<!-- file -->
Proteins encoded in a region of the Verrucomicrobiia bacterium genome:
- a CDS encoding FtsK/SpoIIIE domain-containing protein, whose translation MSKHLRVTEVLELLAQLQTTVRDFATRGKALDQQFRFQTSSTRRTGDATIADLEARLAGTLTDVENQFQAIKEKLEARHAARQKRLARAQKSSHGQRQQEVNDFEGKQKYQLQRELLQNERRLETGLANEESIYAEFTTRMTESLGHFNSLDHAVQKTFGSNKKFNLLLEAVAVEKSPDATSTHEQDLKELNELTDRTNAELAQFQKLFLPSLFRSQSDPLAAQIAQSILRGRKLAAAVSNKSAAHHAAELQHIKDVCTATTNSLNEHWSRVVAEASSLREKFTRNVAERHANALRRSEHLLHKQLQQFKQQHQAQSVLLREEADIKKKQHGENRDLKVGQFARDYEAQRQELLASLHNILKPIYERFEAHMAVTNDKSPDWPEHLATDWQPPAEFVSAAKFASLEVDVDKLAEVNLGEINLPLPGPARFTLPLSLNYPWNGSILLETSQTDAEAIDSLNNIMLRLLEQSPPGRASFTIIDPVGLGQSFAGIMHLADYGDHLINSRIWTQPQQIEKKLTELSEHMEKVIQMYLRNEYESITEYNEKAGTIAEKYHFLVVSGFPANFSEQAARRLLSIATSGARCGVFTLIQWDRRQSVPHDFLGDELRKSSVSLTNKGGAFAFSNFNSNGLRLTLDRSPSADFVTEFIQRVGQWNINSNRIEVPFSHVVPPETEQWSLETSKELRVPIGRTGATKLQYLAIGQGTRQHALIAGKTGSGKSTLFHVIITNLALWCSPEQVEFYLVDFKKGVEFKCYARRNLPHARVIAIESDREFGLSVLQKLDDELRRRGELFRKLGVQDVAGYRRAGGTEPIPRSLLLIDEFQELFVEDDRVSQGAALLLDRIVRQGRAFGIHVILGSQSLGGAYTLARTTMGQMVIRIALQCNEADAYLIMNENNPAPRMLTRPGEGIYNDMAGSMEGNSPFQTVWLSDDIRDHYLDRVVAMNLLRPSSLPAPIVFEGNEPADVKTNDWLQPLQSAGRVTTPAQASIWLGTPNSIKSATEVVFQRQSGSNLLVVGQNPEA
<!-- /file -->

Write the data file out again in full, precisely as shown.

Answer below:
Proteins encoded in a region of the Verrucomicrobiia bacterium genome:
- a CDS encoding FtsK/SpoIIIE domain-containing protein, whose translation MSKHLRVTEVLELLAQLQTTVRDFATRGKALDQQFRFQTSSTRRTGDATIADLEARLAGTLTDVENQFQAIKEKLEARHAARQKRLARAQKSSHGQRQQEVNDFEGKQKYQLQRELLQNERRLETGLANEESIYAEFTTRMTESLGHFNSLDHAVQKTFGSNKKFNLLLEAVAVEKSPDATSTHEQDLKELNELTDRTNAELAQFQKLFLPSLFRSQSDPLAAQIAQSILRGRKLAAAVSNKSAAHHAAELQHIKDVCTATTNSLNEHWSRVVAEASSLREKFTRNVAERHANALRRSEHLLHKQLQQFKQQHQAQSVLLREEADIKKKQHGENRDLKVGQFARDYEAQRQELLASLHNILKPIYERFEAHMAVTNDKSPDWPEHLATDWQPPAEFVSAAKFASLEVDVDKLAEVNLGEINLPLPGPARFTLPLSLNYPWNGSILLETSQTDAEAIDSLNNIMLRLLEQSPPGRASFTIIDPVGLGQSFAGIMHLADYGDHLINSRIWTQPQQIEKKLTELSEHMEKVIQMYLRNEYESITEYNEKAGTIAEKYHFLVVSGFPANFSEQAARRLLSIATSGARCGVFTLIQWDRRQSVPHDFLGDELRKSSVSLTNKGGAFAFSNFNSNGLRLTLDRSPSADFVTEFIQRVGQWNINSNRIEVPFSHVVPPETEQWSLETSKELRVPIGRTGATKLQYLAIGQGTRQHALIAGKTGSGKSTLFHVIITNLALWCSPEQVEFYLVDFKKGVEFKCYARRNLPHARVIAIESDREFGLSVLQKLDDELRRRGELFRKLGVQDVAGYRRAGGTEPIPRSLLLIDEFQELFVEDDRVSQGAALLLDRIVRQGRAFGIHVILGSQSLGGAYTLARTTMGQMVIRIALQCNEADAYLIMNENNPAPRMLTRPGEGIYNDMAGSMEGNSPFQTVWLSDDIRDHYLDRVVAMNLLRPSSLPAPIVFEGNEPADVKTNDWLQPLQSAGRVTTPAQASIWLGTPNSIKSATEVVFQRQSGSNLLVVGQNPEA